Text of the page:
Division of North Sydney

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This article is about the Australian federal electorate. For the historical New South Wales state electorate, see Electoral district of North Sydney.
North Sydney
Australian House of Representatives Division
Division of North Sydney 2010.png
Division of North Sydney (green) in New South Wales
Created 1901
MP Vacant
Namesake North Sydney, New South Wales
Electors 101,321 (2013)[1]
Area 48 km2 (18.5 sq mi)
Demographic Inner Metropolitan

The Division of North Sydney is an Australian electoral division in the state of New South Wales. It was proclaimed in 1900 and was one of the original 75 federation divisions contested at the first federal election.

Located along Sydney's North Shore, the division is named after the North Sydney area and includes the suburbs of Artarmon, Cammeray, Cremorne, Cremorne Point, Crows Nest, Gore Hill, Greenwich, Henley, Hunters Hill, Huntleys Point, Kirribilli, Lane Cove, Lane Cove North, Lane Cove West, Lavender Bay, Linley Point, Longueville, McMahons Point, Milsons Point, Naremburn, Neutral Bay, Northbridge, Northwood, Riverview, St Leonards, Waverton, Wollstonecraft, Woolwich and parts of Castlecrag, Gladesville and Willoughby.

Second only to the nearby Division of Wentworth, the Division of North Sydney has the nation's second highest proportion (56.4%) of high income families.[2] As with all North Shore seats, the division is a safe seat for the Liberal Party of Australia, though the Australian Labor Party came within 3.1 percent of winning North Sydney at the 1943 election landslide. North Sydney and Wentworth are the only two federation divisions in New South Wales to have never been held by Labor. It has been held by a member of a non-Labor party for all but six years of its existence, when held by "father of the independents" Ted Mack, from the 1990 election before choosing to resign from federal parliament after two terms at the 1996 election, for the same reason he previously chose to resign from state parliament after two terms − to avoid receiving a parliamentary pension.[3]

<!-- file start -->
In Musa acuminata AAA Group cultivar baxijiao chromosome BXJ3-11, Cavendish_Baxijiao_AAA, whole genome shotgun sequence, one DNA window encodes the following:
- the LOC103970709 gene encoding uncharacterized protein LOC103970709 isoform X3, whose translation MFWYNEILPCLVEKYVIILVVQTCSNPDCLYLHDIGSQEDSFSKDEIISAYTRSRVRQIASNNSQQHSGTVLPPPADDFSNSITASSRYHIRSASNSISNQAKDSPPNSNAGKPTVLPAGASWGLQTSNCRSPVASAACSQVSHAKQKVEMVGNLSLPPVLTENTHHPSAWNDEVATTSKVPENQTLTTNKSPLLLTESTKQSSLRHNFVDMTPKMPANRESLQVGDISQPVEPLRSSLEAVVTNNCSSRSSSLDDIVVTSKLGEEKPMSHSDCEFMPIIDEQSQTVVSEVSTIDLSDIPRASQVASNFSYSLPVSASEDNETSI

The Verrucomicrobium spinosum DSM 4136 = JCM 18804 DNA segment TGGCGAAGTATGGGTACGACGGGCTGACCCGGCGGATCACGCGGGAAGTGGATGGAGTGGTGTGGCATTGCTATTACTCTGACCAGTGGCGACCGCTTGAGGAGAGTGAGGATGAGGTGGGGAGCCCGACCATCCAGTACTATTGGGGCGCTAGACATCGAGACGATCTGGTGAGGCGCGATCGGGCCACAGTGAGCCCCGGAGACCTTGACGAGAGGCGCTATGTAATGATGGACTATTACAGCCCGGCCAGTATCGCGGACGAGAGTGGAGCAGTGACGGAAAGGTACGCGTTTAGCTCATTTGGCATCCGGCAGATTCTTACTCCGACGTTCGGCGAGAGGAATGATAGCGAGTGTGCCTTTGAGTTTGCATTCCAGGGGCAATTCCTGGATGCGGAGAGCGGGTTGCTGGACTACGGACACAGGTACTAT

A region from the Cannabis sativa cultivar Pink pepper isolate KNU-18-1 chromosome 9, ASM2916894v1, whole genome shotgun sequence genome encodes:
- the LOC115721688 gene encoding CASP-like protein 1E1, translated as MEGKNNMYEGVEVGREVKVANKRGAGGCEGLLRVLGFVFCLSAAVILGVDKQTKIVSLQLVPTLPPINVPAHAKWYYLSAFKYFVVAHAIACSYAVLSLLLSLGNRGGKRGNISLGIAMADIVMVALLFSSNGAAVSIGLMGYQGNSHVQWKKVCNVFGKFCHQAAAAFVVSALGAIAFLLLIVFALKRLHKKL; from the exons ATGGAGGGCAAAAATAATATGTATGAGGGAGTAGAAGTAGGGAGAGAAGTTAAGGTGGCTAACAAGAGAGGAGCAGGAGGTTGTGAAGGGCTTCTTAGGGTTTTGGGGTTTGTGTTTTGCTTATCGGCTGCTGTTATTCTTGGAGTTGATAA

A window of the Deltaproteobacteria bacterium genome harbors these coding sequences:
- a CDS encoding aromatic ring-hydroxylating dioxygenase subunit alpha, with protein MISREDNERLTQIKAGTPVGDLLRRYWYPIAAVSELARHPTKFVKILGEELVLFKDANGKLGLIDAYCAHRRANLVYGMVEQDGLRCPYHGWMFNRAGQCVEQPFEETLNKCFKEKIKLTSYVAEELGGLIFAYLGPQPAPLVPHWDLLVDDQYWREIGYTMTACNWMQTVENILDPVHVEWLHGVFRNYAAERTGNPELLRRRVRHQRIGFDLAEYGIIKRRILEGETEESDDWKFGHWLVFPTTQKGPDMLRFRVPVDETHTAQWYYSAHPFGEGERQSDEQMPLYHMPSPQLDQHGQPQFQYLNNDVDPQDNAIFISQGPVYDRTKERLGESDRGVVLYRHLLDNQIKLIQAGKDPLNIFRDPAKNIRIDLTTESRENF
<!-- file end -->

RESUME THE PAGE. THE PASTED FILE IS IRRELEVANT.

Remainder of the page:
Succeeding Mack was Joe Hockey who represented North Sydney from 1996 to 2015 and served as Abbott Government Treasurer from 2013 to 2015. Following the successful September 2015 Liberal leadership spill Hockey moved to the backbench, however six days later he announced his intention to resign from parliament, taking effect from 23 October which left the seat vacant. A few days later a 2015 North Sydney by-election was scheduled to be held on 5 December.[4]


Member Party Term
  Dugald Thomson Free Trade, Anti-Socialist 1901–1909
  Commonwealth Liberal 1909–1910
  George Edwards Commonwealth Liberal 1910–1911
  (Sir) Granville Ryrie Commonwealth Liberal 1911–1917
  Nationalist 1917–1922
  Billy Hughes Nationalist 1922–1929
  Independent Nationalist 1929–1930
  Australian 1930–1931
  United Australia 1931–1945
  Liberal 1945–1949
  William Jack Liberal 1949–1966
  Bill Graham Liberal 1966–1980
  John Spender Liberal 1980–1990
  Ted Mack Independent 1990–1996
  Joe Hockey Liberal 1996–2015

Election results[edit]

Australian federal election, 2013: North Sydney[1]
Party Candidate Votes % ±%
Liberal Joe Hockey 53,991 61.04 +1.33
Labor Peter Hayes 17,727 20.04 −2.08
Greens Alison Haines 13,579 15.35 −0.18
Palmer United Raheam Khan 1,493 1.69 +1.69
Christian Democrats Maureen Guthrie 892 1.01 +1.01
Democratic Labour Angus McCaffrey 766 0.87 +0.87
Total formal votes 88,448 94.62 −0.94
Informal votes 5,031 5.38 +0.94
Turnout 93,479 92.26 +0.34
Two-party-preferred result
Liberal Joe Hockey 58,274 65.89 +1.83
Labor Peter Hayes 30,174 34.11 −1.83
Liberal hold Swing +1.83

See also[edit]


  1. ^ a b "NSW Division - North Sydney, NSW". Virtual Tally Room, Election 2013. Australian Electoral Commission. 26 September 2013. Retrieved 6 November 2013. 
  2. ^ 2015 North Sydney by-election: Antony Green ABC
  3. ^ Independents' 'father' says trio will choose ALP: ABC AM 6 September 2010
  4. ^ Osborne, Paul (2015-10-26). "Zimmerman wins North Sydney preselection". Yahoo 7 News. Retrieved 2015-10-28. 

External links[edit]

Coordinates: 33°48′58″S 151°11′02″E / 33.816°S 151.184°E / -33.816; 151.184